I F*cked Up is a PocketFives series where the game’s best tell stories of where they got it wrong. Mistakes happen every day in poker and let these players be the first to tell you it happens to everyone.
Blair Hinkle attained his $4 million in live tournament earnings through a menu of first-place finishes. When Hinkle makes it deep, he usually finishes the job.
That wasn’t the case early in Hinkle’s career. In only his second career live tournament, a 22-year-old Hinkle was one of the chip leaders with two tables left in the 2008 L.A. Poker Classic. Seated between Phil Hellmuth and Phil Ivey, Hinkle fell trap to the “Ivey Factor” and punted to the legend himself.
An admitted “live fish” at this stage, Hinkle misplayed a hand against Ivey that led to Ivey winning his first career WPT title.
“I was running really good, coming off some huge online scores and playing super aggressive,” Hinkle said coming into the event. “It was working out. Coming into Day 5, there’s 16 left and I’m one of the chip leaders sandwiched in between Hellmuth and Ivey. Needless to say, I was pretty amped up because being a poker fan, seated between those two guys I was excited coming into the day.”
Hinkle clashed with Ivey during play and then found himself in an awkward spot. Familiar with stories of players dumping stacks to Ivey, Hinkle soon became one of his “victims.”
The hand opened with Hellmuth raising the hijack and Hinkle calling the cutoff with . Ivey three-bet the button and Hellmuth did his Hellmuth bit before folding, according to Hinkle.
“I’m thinking that Ivey is obviously squeezing here. He’s the best in the world, he’s trying to push me around.”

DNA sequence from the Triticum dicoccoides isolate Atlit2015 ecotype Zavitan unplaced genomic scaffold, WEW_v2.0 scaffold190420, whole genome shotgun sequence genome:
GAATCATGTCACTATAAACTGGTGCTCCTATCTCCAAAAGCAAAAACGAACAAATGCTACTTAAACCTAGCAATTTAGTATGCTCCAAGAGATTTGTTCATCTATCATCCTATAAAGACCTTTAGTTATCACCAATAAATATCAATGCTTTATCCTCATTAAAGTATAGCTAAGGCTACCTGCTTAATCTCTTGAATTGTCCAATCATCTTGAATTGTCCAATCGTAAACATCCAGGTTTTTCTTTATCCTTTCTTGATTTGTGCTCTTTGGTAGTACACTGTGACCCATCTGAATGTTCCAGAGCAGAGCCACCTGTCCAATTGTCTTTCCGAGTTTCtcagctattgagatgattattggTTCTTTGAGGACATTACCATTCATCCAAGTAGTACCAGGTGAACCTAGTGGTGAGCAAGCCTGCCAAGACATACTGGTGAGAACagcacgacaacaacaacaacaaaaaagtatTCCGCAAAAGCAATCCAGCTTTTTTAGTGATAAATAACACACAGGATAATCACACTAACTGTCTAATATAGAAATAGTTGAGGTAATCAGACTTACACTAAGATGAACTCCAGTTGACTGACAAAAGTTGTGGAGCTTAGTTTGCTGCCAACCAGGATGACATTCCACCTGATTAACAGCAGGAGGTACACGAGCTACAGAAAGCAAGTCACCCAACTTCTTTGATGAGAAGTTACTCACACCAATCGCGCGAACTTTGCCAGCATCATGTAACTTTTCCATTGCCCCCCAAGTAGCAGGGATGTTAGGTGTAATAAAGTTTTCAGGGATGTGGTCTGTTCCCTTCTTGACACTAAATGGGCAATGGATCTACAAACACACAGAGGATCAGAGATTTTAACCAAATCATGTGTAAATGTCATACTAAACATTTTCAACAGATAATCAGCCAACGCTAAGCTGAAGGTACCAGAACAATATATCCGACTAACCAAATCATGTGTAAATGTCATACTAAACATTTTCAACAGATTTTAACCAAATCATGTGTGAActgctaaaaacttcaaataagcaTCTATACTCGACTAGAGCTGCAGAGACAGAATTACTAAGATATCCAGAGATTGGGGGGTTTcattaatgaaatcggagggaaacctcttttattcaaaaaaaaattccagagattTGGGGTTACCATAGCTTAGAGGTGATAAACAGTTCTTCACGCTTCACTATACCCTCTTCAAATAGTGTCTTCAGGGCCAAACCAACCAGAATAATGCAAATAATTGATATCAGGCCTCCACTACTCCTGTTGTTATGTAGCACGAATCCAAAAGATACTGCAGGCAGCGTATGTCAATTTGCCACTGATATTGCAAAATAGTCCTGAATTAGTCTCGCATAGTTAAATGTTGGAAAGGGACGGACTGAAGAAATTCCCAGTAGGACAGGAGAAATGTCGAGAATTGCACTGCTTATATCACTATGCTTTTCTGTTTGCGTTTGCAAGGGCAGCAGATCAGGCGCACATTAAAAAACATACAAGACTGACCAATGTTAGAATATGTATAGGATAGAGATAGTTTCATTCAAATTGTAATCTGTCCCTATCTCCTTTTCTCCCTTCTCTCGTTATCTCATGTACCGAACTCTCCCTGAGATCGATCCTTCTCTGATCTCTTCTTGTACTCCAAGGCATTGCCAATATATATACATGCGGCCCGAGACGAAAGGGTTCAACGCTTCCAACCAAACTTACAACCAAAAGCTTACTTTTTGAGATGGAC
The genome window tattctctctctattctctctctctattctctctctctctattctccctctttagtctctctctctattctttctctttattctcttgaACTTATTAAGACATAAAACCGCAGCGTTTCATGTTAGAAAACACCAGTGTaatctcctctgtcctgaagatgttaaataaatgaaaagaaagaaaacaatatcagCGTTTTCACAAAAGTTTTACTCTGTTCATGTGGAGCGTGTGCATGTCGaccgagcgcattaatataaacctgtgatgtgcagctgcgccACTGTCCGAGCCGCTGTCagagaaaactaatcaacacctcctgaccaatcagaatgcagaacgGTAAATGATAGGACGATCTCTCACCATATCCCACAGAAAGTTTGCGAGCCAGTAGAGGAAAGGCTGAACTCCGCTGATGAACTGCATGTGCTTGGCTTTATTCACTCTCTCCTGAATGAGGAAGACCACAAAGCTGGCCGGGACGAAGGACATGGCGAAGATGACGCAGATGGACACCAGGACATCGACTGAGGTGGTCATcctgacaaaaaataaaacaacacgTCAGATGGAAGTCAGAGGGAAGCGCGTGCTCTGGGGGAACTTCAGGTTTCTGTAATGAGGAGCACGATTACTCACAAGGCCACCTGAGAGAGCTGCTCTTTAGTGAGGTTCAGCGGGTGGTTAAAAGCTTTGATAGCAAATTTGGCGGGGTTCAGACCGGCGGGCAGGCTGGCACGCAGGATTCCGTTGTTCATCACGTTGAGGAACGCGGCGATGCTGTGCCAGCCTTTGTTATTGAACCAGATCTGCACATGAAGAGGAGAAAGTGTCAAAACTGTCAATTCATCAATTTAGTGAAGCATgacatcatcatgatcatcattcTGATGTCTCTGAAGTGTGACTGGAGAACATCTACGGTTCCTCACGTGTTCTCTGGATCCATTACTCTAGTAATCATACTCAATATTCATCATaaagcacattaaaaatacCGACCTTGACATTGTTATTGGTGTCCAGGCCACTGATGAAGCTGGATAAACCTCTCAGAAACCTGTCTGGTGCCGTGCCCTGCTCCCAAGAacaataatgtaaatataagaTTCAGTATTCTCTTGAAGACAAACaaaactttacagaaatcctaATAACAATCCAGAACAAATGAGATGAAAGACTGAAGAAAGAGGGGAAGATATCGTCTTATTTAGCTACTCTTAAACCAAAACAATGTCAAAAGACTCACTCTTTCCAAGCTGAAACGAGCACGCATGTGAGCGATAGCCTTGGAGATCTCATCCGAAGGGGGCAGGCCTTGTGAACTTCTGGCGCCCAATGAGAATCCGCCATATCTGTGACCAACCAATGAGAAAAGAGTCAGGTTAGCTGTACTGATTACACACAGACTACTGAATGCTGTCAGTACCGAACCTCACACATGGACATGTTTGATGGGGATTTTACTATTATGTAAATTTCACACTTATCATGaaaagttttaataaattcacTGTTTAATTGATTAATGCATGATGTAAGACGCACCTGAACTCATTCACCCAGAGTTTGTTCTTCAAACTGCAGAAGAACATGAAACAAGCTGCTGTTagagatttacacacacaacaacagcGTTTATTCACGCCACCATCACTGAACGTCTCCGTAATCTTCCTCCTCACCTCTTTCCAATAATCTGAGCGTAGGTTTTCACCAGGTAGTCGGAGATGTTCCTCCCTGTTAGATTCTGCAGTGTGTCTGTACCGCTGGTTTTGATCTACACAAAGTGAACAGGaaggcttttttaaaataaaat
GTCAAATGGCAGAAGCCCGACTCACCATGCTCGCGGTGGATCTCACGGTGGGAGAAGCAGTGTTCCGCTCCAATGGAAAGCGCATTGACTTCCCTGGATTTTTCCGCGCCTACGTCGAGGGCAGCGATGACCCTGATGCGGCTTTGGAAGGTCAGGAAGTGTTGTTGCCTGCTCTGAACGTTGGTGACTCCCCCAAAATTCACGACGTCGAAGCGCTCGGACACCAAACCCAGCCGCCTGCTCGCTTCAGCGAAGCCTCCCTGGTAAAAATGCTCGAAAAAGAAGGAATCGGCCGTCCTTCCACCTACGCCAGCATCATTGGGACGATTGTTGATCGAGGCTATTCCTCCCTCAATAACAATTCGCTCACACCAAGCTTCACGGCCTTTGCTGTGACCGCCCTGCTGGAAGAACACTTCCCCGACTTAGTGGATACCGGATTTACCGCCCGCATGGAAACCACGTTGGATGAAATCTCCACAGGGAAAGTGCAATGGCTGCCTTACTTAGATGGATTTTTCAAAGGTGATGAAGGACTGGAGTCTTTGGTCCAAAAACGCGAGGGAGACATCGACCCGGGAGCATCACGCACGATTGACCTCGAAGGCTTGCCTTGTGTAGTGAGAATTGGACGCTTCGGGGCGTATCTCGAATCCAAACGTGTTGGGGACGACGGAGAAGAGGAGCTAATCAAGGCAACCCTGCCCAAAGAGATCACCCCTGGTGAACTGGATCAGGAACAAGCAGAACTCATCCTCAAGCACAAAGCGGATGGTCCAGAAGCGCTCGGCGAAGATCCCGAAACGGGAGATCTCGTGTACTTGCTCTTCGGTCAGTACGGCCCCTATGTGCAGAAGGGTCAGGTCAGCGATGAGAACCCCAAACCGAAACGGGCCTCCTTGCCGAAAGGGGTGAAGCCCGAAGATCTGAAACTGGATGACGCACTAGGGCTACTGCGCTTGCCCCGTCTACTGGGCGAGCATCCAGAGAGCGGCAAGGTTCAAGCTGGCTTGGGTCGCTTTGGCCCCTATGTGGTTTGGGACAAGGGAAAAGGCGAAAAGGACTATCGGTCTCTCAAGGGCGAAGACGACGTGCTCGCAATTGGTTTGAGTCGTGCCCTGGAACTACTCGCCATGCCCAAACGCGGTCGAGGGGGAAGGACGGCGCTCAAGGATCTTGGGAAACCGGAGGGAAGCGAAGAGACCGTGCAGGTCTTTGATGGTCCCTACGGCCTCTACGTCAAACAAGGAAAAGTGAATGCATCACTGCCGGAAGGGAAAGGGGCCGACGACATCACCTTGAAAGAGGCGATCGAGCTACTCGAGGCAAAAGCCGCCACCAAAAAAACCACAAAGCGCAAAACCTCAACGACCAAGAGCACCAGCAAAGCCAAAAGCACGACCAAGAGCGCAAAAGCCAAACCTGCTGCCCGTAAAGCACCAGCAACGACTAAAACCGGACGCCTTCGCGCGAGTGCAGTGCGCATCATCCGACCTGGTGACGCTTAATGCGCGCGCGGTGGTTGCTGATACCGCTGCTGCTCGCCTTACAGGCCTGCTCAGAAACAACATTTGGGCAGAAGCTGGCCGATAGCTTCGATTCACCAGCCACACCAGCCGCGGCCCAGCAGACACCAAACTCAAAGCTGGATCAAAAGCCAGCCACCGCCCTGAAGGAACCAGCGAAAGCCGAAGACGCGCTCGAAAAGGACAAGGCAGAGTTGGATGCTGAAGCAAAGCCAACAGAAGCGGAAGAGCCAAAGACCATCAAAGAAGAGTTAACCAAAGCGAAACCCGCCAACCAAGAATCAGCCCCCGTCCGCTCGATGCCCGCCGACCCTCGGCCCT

Hinkle wasn’t adept at figuring out how many chips a player had behind and wound up four-betting for 60% of Ivey’s stack. A trap laid by Hinkle the night before played into his decision to come back over the top but he misinterpreted Ivey’s knowledge of his game.
“The previous night, I had gotten a ton of chips where I flat called Nam Le’s open with aces. Somebody else shoved all-in and that’s how I jumped up to one of the chip leaders. In the back of my mind, I’m thinking maybe Ivey saw that. Obviously, he didn’t see that. Maybe I can pretend I have aces again. I decide to put in the four-bet and he goes all-in and I say ‘Oh shit what did I get myself into.'”
Effectively forced to call because of the math of the spot, Hinkle did and Ivey showed him pocket kings. Hinkle flopped a flush draw, turned an open-ended straight draw, but bricked the river and sent most of his stack to Ivey.
Devastated by the hand, Hinkle busted in 11th place when a spot at the final table could have been his. Hinkle used the loss to learn two things about live poker that paid dividends right away and long-term.
“At the time, I wasn’t used to counting stacks. Online, it’s right there,” Hinkle said. “Later on, I realized when I started to get respect in the poker world that some people come into it wanting to battle with you as I won some tournaments. I guess, later on, I started to realize after seeing so many hand histories that and during that tournament, why people just punt these stacks to Ivey. People get so amped up with someone to play with them and respect their game but you just go for it without considering that the really good players have hands too.”
As Hinkle’s career has advanced, he started to realize when other players wanted to battle with him. That extra sense led Hinkle to pick up added value in places such as Council Bluffs, where he owns four WSOP Circuit rings.
“I feel like I’ve had some stacks punted to me. I feel like that was the biggest lesson,” Hinkle said. “I’ve played with [Ivey] a few more times where it’s a similar thing. He’s not doing anything crazy at the table yet, I watched someone do what I did. A good example is in Council Bluffs is people respect what I’ve done. I can pick out which player is ready to play with the best. I think ‘what would Ivey do?’ They’re ready to battle, let’s go to war.”
Hinkle learned plenty from his encounter with Ivey and earned a piece of respect from the Hall of Famer. A few weeks later, Ivey offered Hinkle a backing deal. The terms of the deal never materialized but Hinkle gained confidence from Ivey being impressed by his play.
“It was a pretty crazy start to the poker career. It seems like a blur now.”